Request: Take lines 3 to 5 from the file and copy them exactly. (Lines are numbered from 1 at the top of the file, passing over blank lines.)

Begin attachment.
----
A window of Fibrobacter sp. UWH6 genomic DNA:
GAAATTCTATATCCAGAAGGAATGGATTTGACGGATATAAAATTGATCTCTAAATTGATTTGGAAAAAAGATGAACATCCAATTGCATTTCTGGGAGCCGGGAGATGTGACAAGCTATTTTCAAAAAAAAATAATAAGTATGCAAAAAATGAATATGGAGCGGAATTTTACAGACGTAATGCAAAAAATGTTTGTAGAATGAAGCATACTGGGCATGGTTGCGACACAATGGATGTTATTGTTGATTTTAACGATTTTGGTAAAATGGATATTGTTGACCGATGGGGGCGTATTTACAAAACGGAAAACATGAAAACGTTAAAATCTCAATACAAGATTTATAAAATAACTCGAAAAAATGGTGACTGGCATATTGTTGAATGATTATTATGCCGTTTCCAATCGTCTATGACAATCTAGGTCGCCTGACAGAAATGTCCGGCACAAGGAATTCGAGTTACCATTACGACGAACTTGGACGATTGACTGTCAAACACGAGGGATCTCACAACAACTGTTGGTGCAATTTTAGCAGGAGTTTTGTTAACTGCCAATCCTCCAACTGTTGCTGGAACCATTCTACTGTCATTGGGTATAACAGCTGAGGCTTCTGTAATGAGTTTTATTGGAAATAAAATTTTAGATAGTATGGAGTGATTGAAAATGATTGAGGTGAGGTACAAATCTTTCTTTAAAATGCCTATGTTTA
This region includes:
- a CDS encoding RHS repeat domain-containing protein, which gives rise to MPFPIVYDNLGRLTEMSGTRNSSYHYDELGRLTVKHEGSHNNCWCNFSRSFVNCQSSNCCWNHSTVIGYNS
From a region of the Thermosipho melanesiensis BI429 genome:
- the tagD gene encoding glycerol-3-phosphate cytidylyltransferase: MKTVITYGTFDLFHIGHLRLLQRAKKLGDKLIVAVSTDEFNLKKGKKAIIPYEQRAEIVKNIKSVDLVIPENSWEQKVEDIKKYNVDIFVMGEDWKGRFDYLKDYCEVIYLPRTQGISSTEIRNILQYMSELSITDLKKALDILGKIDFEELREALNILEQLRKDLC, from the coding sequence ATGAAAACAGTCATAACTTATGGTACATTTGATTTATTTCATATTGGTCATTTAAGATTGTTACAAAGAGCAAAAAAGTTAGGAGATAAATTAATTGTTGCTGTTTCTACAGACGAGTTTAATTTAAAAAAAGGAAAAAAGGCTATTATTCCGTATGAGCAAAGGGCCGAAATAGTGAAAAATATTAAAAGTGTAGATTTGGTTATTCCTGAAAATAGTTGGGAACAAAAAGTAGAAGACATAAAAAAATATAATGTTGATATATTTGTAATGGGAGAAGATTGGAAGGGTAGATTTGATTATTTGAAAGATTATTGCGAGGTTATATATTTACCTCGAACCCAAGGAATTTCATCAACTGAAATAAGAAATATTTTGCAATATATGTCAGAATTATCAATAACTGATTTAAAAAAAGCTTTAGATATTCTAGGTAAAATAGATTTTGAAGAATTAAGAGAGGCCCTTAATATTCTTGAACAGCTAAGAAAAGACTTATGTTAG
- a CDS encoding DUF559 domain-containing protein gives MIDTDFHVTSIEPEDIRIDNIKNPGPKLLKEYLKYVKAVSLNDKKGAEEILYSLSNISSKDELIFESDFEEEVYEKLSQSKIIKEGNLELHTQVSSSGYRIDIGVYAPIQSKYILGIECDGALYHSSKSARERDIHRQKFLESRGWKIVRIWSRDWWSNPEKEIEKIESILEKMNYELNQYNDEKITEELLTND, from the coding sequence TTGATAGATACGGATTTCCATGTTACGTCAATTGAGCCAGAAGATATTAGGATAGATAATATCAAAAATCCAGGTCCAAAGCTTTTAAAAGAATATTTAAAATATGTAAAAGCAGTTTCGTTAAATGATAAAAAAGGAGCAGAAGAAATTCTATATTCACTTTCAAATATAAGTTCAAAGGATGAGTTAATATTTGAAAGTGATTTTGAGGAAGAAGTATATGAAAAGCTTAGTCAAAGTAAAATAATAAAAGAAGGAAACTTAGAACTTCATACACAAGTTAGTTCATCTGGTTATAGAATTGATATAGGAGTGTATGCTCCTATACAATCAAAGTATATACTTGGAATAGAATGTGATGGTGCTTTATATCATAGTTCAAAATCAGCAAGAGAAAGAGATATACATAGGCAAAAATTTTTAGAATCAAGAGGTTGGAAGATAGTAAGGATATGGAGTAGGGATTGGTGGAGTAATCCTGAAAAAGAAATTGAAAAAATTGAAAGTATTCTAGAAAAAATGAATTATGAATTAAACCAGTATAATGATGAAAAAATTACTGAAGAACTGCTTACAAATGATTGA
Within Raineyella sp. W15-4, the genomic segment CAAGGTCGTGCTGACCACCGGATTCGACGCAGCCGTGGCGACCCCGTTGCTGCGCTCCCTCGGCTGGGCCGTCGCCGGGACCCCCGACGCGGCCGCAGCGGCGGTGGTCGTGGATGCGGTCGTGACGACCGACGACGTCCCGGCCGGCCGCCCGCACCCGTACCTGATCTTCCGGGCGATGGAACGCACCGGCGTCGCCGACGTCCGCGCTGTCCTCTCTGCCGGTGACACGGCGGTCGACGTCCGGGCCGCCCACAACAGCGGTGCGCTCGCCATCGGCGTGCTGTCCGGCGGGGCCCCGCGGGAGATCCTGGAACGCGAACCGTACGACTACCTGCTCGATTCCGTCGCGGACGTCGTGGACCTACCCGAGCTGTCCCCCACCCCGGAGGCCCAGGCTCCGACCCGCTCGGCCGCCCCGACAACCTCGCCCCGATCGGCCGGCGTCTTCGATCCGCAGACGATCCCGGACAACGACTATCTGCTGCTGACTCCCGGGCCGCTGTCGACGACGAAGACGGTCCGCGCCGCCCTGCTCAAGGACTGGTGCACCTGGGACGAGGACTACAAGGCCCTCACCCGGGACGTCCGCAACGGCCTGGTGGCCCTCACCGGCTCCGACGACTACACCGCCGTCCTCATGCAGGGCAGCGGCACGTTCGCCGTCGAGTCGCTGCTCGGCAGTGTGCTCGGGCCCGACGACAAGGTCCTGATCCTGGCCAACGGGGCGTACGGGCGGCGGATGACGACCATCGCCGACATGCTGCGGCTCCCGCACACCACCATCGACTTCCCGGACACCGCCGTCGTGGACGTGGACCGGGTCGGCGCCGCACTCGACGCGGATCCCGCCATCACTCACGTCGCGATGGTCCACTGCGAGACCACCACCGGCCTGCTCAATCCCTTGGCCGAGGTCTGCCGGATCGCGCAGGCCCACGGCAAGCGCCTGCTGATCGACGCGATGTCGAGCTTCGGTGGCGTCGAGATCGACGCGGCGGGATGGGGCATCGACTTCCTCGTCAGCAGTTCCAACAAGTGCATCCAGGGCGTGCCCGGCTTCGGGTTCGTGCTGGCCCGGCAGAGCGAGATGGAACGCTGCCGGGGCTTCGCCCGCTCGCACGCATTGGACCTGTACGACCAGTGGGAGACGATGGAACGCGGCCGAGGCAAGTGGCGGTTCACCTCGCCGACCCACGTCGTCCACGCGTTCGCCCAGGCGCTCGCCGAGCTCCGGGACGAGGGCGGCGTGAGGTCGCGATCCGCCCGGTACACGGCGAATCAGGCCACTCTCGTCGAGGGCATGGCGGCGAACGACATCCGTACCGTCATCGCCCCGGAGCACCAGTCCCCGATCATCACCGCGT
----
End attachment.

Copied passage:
This region includes:
- a CDS encoding RHS repeat domain-containing protein, which gives rise to MPFPIVYDNLGRLTEMSGTRNSSYHYDELGRLTVKHEGSHNNCWCNFSRSFVNCQSSNCCWNHSTVIGYNS
From a region of the Thermosipho melanesiensis BI429 genome: